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It just doesn’t matter (but really it does)

Progressive Dairyman Editor Dave Natzke Published on 29 June 2018

I tend to gravitate toward movies that delve into the “human condition,” those telling a story about individuals navigating through the challenges of life. No horror movies for me, science fiction either.

I fell asleep in the theater during almost every Lord of the Rings and Star Wars movie.



In a silly movie, but one of my favorites, Meatballs, Bill Murray stars as a counselor at a summer camp for middle- to lower-class families.

When coming up against the rich kids in a battle of camps in Olympic-style events, Murray attempts to cut through the tension felt by his athletes by starting a chant: “It just doesn’t matter; it just doesn’t matter.” It was a bit of reverse psychology to get his campers to relax and perform instead of worrying about the things they couldn’t control. You can guess who won the camp Olympics.

During a casual conversation at a farm show earlier this spring, someone asked me how long I had been in my chosen career. When I replied I was entering my 38th year, one of my co-editors noted she wasn’t even that old. It was one of those chance encounters that causes further reflection.

Starting in the land value crash of the 1980s, I’ve been a witness to several agricultural boom-and-bust cycles. Historically, and especially in the first half of 2018, when all the measurables point to anything but success for a vast majority of dairy farmers, it can lead to the very real feeling of “it just doesn’t matter.”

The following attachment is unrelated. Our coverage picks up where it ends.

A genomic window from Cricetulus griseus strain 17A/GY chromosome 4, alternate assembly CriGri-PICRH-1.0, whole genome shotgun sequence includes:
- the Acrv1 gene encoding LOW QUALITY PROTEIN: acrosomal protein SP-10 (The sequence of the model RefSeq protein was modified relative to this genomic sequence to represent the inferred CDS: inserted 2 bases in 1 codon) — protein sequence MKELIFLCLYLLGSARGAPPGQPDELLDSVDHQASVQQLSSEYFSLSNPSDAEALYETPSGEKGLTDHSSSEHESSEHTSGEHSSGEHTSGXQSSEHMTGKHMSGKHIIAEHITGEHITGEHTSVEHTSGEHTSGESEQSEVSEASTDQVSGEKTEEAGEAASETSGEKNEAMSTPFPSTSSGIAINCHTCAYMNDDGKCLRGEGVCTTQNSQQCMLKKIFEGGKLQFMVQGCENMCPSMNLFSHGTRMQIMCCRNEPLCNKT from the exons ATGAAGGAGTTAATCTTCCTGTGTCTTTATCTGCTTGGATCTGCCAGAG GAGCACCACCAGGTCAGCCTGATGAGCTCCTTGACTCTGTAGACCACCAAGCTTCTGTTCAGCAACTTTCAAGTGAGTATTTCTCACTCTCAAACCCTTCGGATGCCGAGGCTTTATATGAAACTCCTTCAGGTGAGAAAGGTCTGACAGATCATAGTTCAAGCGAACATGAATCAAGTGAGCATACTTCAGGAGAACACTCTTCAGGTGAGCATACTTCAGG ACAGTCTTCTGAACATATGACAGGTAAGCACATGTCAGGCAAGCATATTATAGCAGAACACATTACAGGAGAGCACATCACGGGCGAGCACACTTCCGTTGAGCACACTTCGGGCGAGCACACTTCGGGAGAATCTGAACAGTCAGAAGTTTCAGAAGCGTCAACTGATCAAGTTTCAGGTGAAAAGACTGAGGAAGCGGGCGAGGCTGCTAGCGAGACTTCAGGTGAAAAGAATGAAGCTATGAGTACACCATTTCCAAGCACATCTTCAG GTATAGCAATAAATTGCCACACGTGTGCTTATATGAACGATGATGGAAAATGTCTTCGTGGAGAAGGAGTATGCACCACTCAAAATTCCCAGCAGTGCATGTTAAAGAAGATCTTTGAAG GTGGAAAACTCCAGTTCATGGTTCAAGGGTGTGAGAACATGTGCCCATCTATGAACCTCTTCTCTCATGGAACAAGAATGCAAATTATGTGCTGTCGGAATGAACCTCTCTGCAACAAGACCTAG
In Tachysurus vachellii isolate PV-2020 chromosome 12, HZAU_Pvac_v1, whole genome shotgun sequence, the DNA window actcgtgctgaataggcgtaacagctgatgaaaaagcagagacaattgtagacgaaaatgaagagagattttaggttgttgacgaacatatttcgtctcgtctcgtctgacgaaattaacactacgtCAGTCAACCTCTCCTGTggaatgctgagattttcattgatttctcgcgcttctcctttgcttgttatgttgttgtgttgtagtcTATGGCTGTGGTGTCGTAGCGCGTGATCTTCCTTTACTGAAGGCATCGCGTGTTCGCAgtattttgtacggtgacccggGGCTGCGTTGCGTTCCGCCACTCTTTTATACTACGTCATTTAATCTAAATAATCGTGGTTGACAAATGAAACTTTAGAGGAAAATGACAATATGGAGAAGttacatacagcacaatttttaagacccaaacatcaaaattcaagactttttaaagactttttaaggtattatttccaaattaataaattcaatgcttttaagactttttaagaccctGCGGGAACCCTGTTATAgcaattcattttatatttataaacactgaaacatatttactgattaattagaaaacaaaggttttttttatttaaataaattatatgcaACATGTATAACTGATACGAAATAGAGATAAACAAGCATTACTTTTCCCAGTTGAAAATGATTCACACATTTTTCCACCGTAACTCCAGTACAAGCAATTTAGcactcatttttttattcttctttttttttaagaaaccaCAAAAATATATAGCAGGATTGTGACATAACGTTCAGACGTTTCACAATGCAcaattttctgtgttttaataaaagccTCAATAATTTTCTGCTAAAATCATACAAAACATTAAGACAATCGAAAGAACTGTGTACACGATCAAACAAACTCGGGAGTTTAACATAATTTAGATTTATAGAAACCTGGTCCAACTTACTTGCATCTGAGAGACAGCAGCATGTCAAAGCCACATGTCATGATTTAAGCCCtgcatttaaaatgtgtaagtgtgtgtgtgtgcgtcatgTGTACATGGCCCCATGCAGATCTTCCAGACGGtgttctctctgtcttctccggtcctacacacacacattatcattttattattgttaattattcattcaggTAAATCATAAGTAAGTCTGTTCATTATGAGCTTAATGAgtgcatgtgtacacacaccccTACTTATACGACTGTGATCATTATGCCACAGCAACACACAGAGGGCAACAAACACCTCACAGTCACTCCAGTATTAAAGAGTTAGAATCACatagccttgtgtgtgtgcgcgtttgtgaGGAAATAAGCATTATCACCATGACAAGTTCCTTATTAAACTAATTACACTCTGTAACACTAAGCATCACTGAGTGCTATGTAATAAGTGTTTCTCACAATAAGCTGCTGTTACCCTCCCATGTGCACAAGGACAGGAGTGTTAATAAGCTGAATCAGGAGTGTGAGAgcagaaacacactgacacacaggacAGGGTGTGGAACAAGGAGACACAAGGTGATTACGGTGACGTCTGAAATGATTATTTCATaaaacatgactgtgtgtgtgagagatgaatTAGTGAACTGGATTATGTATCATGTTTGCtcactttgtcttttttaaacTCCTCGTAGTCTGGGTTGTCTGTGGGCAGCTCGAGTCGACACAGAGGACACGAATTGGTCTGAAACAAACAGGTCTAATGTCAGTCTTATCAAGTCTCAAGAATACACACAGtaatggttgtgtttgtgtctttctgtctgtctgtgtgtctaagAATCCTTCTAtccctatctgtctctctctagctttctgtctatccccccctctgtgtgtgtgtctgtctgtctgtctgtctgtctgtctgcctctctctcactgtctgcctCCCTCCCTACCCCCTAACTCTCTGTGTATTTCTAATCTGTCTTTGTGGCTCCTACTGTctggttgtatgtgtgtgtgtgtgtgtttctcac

For that reason, this month I asked the Progressive Dairyman editorial advisers how they measured success, offering them an opportunity to respond both in terms of metrics and in a broader sense: What makes them smile when they put their heads on their pillows at night? Find their responses by reading "Editorial advisers: Measuring success". Their answers tell you why dairy farmers are a special breed.


Hey Google, what’s up with this stuff?

As a non-producer, the “dairy” running through my pipeline is information, and one of my collection units is attached to Google. Lately, I’ve been pretty disgusted with what’s showing up in the filter.

One of the latest Google alerts – apparently satire and including profanity but labeled as “news” – described how “Jeff Carr, president of the National Dairy Council” became physically ill at a press conference after being told where milk came from. (The president of the National Dairy Council is Jean-Ragalie-Carr.)

It sure seems like anyone who writes an anti-dairy blog gets attention, while important news just doesn’t matter.

RaboResearch report

It was in that setting I received a report from Rabobank titled “Dare Not to Dairy.” It’s the kind of headline anti-dairy bloggers and organizations have been latching onto, using snippets to further their agendas to prove dairy no longer matters. After reading the nine-page report, it didn’t paint a rosy picture for fluid milk, but it did suggest the dairy industry may have some things to learn from the nut and plant beverage industry. So I reached out to Rabobank with questions regarding the motives and implications behind the report. You’ll find Tom Bailey’s responses (Q & A: Dare not to dairy?).

Back to the movies

The dairy movie playing out in the first half of 2018 has been a struggle, especially for individual producers losing equity or their milk market entirely. This movie hasn’t had a happy ending for everyone. I’ve heard from and read about many who believe they no longer matter.

Since the only dairy running through my pipeline is information, I can’t pretend to share the depth of those struggles. But like our editorial advisers, sometimes I have to turn away from the “measurables” and spend some time with my children and grandchildren.


“It” matters. You matter. end mark

Dave Natzke
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